Consumers are central to marketing. Marketers need to understand their needs, and seek to satisfy those needs by making the right products available where they want to purchase, at prices they are prepared to pay. Marketers achieve this through brand management, an ongoing sequence of processes geared towards improving the health of the brand.
Marketing strategy involves segmenting the market, choosing which segments to target, differentiating the product to appeal to the segments, and positioning it distinctly in the minds of target consumers. These strategic processes are described briefly as follows:
Market Segmentation: Partitioning a market into groups of consumers that have similar needs and preferences for products.
Targeting: Target consumer segments with a common need that the brand is capable of fulfilling better than competition.
Product Differentiation: Distinguish the product from competing products to make it more attractive to the target market. Differentiation may be achieved through product quality (functional benefits), price, distribution and advertising.
Positioning: Impart a distinct and valued image of the brand in the minds of consumers. Associate the brand with those attributes and themes so that consumers think about the product in the desired manner.
A well devised strategy drives all elements of the marketing mix into a coordinated programme designed to differentiate the offering. Marketing mix decisions pertain to:
Product development entails trade-off between quality and cost. Marketers constantly seek to develop products with the ideal combination of ingredients, to market at a price target consumers are willing to pay.
New product launch: Manufacturer teams possess a number of product formulations under research and development that have still to be launched. They may choose to launch these products into the market at any period during the course of the simulation. They may also alter the composition of these products at any time period, even prior to launch.
Advertising and Positioning: Advertising works by associating relevant images, messages, symbols, and emotions with the brand in a memorable way to instil the brand with personality, and sustain consumer interest in the brand. Manufacturers need to decide how much to spend on advertising, and what attributes or aspects, about their brands, to communicate. In Destiny, the teams refine their advertising message by changing the emphasis they place on the product’s attributes, so that they position it in a manner that appeals to their target consumers.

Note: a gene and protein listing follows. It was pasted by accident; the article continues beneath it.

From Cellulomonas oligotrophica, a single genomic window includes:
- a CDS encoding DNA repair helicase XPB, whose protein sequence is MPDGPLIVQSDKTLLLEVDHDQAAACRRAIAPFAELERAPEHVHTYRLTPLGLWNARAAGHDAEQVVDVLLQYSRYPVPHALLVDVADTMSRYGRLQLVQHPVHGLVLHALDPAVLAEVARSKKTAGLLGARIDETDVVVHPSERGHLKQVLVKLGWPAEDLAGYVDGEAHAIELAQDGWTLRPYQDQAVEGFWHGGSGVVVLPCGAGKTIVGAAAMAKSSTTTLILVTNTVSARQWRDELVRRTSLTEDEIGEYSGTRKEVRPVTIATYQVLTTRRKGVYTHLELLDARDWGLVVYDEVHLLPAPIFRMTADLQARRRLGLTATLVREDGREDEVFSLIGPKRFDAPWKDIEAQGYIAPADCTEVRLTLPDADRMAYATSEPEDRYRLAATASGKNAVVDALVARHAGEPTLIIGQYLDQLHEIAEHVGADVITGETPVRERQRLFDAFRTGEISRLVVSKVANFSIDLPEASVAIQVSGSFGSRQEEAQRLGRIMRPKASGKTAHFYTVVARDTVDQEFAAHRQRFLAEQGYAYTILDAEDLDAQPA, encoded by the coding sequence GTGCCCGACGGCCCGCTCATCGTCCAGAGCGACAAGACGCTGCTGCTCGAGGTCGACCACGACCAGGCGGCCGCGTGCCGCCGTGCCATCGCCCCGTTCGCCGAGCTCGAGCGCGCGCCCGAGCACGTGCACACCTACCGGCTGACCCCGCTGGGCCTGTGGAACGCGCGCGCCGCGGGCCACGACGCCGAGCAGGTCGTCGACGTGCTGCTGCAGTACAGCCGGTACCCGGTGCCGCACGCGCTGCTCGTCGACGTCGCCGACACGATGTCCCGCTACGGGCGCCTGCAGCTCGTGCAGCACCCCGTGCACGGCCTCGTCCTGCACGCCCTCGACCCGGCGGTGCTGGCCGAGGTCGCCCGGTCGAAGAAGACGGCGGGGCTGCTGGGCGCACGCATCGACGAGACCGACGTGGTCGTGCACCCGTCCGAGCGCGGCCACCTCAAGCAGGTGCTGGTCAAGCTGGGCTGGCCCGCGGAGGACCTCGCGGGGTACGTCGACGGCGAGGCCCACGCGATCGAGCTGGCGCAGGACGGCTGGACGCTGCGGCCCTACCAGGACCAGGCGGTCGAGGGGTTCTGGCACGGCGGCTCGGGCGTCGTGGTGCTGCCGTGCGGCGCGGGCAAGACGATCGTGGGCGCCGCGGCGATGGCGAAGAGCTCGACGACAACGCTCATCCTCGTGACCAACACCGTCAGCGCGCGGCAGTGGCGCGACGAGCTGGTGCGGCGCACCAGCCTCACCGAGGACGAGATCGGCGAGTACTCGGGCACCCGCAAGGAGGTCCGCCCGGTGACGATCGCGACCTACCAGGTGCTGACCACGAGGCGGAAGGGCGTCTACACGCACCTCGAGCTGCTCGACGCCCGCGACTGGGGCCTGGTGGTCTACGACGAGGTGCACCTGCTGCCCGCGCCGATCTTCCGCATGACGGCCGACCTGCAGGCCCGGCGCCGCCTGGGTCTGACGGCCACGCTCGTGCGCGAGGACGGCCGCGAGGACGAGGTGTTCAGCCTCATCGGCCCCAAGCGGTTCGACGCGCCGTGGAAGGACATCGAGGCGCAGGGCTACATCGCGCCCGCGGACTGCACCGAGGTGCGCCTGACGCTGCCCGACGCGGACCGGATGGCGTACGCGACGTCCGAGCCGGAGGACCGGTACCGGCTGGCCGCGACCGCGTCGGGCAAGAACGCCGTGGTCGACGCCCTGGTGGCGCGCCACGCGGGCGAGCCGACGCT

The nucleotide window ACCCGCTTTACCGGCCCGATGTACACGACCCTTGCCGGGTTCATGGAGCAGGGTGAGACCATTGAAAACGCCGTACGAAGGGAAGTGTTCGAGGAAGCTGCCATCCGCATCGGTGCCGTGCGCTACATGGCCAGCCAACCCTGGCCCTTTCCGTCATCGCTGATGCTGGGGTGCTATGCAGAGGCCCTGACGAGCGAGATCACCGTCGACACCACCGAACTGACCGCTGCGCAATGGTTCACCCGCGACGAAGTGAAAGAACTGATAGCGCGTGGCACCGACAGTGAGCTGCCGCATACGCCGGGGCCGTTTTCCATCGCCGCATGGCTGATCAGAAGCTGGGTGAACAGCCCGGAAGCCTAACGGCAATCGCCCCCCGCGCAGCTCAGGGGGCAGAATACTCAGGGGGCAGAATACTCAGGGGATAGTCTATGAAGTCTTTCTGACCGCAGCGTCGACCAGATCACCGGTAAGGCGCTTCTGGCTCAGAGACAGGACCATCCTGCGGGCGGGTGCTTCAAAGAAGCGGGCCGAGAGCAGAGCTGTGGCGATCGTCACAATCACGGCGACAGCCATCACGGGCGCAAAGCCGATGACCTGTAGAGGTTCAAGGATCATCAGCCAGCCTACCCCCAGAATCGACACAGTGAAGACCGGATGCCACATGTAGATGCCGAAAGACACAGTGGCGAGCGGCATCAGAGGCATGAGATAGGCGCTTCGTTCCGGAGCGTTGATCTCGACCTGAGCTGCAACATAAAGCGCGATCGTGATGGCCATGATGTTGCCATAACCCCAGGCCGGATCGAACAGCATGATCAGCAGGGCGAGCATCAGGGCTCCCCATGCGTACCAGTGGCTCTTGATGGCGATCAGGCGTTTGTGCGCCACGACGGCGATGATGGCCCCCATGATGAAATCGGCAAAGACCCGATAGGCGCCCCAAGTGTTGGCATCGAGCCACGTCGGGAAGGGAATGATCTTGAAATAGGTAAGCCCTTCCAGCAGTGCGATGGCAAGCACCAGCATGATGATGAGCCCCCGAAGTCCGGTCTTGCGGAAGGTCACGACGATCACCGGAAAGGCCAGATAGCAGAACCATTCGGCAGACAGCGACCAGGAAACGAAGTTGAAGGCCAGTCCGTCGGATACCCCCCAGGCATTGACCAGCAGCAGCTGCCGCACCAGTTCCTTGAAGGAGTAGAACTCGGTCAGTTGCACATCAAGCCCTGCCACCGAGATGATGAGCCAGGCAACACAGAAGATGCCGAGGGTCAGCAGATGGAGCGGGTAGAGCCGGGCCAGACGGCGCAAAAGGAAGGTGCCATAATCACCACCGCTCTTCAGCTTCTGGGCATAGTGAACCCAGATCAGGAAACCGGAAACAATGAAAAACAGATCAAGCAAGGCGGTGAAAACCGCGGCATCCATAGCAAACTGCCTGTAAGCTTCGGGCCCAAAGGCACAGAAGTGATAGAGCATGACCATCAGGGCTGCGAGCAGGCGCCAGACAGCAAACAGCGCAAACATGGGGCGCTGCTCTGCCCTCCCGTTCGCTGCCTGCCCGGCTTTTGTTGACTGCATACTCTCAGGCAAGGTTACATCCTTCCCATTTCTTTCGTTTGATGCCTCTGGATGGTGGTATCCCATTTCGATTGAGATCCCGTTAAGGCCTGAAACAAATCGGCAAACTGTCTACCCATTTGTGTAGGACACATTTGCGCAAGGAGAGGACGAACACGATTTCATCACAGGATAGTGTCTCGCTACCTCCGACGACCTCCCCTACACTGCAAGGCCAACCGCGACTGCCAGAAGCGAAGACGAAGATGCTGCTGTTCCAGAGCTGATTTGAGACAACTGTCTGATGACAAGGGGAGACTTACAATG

Pricing: Manufacturers need to work with retailers to ensure that the retail prices are set at a level that target consumers are willing to pay. Their trade price is the price at which the goods are offered to retailers. Getting it right is a complex task that is based both on marketing and financial considerations. ‘It’s the only element in the marketing mix that produces revenue; all other elements represent cost.’
Promotion and Trade Support: As in-store activities and promotions result in huge gains in sales, it is in the manufacturers' interest to incentivise retailers to support their brands. The trade negotiations provides the framework for the partners to agree on aspects such as quantity discounts, in-store promotions, special displays, co-op advertising and merchandising. Manufacturers usually support retailers through discounts on bulk purchases, sharing co-op advertising fees, and funding a proportion of the promotional activities.
Production quantity: Manufacturers need to produce adequate quantities to meet retailers’ purchasing requirements. Good production planning would allow manufacturers to effectively control inventory, optimize production facilities, eliminate stock outs, and contain the cost of production and logistics.
Production capacity: Manufacturers need to assess demand in the foreseeable future and build production facilities in advance, to cater for the growth of their brands.